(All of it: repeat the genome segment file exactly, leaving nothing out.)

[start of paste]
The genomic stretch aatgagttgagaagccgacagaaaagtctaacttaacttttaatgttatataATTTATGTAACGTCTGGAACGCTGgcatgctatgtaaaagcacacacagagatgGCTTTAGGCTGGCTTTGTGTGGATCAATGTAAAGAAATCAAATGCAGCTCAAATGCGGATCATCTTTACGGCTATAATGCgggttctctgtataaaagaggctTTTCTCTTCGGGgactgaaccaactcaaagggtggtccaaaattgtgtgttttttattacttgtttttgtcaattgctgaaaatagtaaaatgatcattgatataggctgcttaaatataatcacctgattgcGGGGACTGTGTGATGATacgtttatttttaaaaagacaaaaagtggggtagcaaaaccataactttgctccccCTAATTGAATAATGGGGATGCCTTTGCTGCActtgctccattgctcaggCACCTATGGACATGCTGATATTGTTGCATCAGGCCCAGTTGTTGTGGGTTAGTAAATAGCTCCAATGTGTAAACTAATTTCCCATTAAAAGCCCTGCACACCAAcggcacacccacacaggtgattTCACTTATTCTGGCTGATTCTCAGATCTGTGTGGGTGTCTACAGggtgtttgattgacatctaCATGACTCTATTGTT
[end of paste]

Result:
The genomic stretch aatgagttgagaagccgacagaaaagtctaacttaacttttaatgttatataATTTATGTAACGTCTGGAACGCTGgcatgctatgtaaaagcacacacagagatgGCTTTAGGCTGGCTTTGTGTGGATCAATGTAAAGAAATCAAATGCAGCTCAAATGCGGATCATCTTTACGGCTATAATGCgggttctctgtataaaagaggctTTTCTCTTCGGGgactgaaccaactcaaagggtggtccaaaattgtgtgttttttattacttgtttttgtcaattgctgaaaatagtaaaatgatcattgatataggctgcttaaatataatcacctgattgcGGGGACTGTGTGATGATacgtttatttttaaaaagacaaaaagtggggtagcaaaaccataactttgctccccCTAATTGAATAATGGGGATGCCTTTGCTGCActtgctccattgctcaggCACCTATGGACATGCTGATATTGTTGCATCAGGCCCAGTTGTTGTGGGTTAGTAAATAGCTCCAATGTGTAAACTAATTTCCCATTAAAAGCCCTGCACACCAAcggcacacccacacaggtgattTCACTTATTCTGGCTGATTCTCAGATCTGTGTGGGTGTCTACAGggtgtttgattgacatctaCATGACTCTATTGTT